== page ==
Unless it’s this: Only you can work out how best to deal with your three brains. You heard it first here ‘folks.
Only you can work out which part of your brain is tripping you up the most, and then take a course of action.
Old Brain Advice
First tip. If it’s your old brain that is making your palms sweaty, knees weak and arms heavy, then you’re probably confused why your body reacts so strongly in the few seconds before presenting. Instead than enact the calm and confident version of you that you’ve both agreed on. You’re more likely to be able to control your fear through one practice – practice. Any time an opportunity to do public speaking comes up, you grab it. This will allow your old brain to eventually become overpowered by your new brain who will learn over time “Hey, this is actually kind of cool”
If you know that forgetting the words in your high school play was a super memorable moment in your life, then you probably also know after getting this far that it’s the midbrain that’s getting you down. Dealing with the midbrain can be very successful through the use of Cognitive Behavioural Therapy (CBT) techniques.
CBT can be very a very effective way for some individuals to apply logic to the way their body reacts to certain things, and find ways to stop it doing its own thing. It relies on exercises which you do yourself to trick your own brain with logical reasoning. For example, one well tried technique is to prepare for your presentation by immersing yourself in the situation mentally, using all five of your senses, to prepare what happens to your brain when you present.
This article in The Guardian nails down the steps you can take before presentations using CBT. But essentially, the process consists of you using your own imagination, and adding a little research of the space you’ll be presenting in. All to trick your midbrain into believing that you’re not in danger.
New Brain Advice
If it’s not your old brain, or your midbrain that’s goofing up, then it’s probably your new brain who is using your own logic against you. This might be the hardest pattern to break. As when we’re presenting, the frustrating concoction of “I must remember my lines, say the right name of the company, AND make sure I don’t go red”, can make anyones mind busy enough without trying to reason with ourselves. But this is what you have to do. Talk to yourself, out loud if need be, and address your fears. If you’re concerned that the data show won’t work, or that the audience might ask you a difficult question, speak to yourself as you would to a friend.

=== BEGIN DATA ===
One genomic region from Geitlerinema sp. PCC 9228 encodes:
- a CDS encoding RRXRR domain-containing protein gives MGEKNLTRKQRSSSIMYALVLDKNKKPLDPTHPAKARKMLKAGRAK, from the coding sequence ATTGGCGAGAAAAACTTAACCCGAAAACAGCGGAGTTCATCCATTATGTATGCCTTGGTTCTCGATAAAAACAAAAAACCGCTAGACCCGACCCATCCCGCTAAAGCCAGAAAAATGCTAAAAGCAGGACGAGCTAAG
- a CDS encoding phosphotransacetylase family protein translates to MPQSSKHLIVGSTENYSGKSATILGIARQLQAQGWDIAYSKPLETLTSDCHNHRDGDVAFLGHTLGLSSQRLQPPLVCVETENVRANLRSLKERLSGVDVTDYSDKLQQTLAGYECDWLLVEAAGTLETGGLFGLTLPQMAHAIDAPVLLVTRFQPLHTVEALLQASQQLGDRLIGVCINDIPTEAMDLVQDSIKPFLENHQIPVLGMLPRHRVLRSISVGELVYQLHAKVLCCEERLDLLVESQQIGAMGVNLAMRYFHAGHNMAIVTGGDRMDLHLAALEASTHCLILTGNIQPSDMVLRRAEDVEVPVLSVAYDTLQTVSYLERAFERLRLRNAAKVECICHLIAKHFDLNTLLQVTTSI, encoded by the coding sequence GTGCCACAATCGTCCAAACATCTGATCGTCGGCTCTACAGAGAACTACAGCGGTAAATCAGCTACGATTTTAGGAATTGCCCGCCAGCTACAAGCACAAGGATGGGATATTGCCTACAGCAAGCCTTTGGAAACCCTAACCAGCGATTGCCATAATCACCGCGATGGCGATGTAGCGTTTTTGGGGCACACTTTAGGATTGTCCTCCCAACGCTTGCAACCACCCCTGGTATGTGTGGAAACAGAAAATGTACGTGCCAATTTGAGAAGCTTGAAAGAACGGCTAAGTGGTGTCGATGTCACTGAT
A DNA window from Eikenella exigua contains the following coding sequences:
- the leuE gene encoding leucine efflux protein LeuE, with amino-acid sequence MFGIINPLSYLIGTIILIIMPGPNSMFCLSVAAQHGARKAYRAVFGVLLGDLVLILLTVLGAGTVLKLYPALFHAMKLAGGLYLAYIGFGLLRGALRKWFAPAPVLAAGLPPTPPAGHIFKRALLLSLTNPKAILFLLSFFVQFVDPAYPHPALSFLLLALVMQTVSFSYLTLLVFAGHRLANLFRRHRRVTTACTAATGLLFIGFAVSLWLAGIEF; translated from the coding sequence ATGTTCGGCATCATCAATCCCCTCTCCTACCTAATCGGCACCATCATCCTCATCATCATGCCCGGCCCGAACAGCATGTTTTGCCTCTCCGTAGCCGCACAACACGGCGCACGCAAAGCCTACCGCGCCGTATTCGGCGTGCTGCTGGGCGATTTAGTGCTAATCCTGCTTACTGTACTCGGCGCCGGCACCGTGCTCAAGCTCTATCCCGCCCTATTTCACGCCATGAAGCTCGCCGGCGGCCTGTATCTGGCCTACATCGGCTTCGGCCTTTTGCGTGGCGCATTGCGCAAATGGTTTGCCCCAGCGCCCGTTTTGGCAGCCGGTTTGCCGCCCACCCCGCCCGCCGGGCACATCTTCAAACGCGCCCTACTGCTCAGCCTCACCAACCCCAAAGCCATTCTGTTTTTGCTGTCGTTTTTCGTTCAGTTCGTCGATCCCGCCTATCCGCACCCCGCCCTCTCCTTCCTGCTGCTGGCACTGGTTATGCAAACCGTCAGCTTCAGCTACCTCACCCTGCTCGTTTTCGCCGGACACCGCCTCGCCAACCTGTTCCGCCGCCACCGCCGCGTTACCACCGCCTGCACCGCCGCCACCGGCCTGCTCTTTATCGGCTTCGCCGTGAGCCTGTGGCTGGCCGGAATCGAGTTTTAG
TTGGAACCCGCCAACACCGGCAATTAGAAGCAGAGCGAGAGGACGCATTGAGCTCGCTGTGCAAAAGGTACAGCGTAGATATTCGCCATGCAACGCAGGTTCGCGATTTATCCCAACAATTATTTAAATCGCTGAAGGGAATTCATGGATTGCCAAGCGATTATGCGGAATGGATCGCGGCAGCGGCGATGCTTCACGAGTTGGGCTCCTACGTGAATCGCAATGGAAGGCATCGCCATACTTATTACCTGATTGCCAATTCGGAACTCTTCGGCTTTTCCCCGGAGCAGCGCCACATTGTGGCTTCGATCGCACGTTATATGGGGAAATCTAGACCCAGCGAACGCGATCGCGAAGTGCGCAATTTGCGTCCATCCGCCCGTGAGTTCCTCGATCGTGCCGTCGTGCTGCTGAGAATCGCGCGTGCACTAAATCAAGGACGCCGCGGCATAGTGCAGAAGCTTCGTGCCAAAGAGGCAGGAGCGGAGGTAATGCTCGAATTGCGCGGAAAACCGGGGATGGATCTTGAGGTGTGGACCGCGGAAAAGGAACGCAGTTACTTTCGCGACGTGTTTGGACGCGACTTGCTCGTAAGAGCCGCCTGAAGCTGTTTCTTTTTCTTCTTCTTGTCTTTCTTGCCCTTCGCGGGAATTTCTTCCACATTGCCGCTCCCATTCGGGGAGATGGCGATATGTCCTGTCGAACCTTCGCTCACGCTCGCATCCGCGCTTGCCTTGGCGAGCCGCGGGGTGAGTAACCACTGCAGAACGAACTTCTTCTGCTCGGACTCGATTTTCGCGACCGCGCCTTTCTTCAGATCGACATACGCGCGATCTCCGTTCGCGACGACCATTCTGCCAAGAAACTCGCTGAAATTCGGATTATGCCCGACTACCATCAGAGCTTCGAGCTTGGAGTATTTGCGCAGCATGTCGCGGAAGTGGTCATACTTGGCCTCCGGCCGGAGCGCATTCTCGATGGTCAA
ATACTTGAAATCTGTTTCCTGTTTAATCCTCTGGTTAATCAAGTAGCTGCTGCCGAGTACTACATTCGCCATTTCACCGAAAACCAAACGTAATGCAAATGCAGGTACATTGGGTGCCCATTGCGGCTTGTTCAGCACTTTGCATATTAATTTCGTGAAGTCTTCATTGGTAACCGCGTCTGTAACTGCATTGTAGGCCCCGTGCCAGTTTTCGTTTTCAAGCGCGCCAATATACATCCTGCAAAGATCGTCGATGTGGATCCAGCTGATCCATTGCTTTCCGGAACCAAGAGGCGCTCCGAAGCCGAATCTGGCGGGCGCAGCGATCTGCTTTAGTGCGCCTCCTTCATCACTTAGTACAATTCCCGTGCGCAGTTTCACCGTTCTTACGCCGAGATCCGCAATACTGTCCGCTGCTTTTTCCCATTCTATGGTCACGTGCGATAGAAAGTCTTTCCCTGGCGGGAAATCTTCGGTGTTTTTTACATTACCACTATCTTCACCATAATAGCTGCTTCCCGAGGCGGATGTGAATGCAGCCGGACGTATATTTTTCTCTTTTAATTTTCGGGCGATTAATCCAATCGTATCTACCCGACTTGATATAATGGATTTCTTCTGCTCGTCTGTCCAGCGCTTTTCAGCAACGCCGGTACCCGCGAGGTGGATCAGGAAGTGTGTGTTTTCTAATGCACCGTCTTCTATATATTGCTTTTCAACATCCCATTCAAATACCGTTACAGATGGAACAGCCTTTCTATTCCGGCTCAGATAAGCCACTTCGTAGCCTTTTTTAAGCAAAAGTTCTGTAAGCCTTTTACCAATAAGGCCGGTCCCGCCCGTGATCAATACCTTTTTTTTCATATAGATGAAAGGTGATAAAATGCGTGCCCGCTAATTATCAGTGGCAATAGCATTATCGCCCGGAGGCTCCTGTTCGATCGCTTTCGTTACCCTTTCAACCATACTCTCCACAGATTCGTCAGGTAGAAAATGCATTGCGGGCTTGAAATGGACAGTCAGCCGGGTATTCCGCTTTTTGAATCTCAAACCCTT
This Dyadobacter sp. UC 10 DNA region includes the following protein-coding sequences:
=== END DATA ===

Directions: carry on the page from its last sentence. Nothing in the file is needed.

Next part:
It’s not the worst thing that could happen, and if it does, the best way to handle it would be to just be yourself, and not to panic. Maybe even prepare a joke to break the ice if something does go wrong – sometimes even a little sarcasm can go a long way. Something as simple as “Well, this amount of people definitely isn’t terrifying”, can do wonders to calm ourselves down when we hear a chuckle from the audience.
Our brains are complex systems, and as much as we like to think that we can beat them, sometimes it’s us who are left defeated. Knowing a little more about them, and accepting that maybe we don’t know what happens to our brain all the time can be the key to defeating the beast inside.
Our brains have three bits. One is an oldie, the other is a child, and the other an emotional wreck.
Figure out which one is triggering your nerves, and practise controlling it with the right antidote.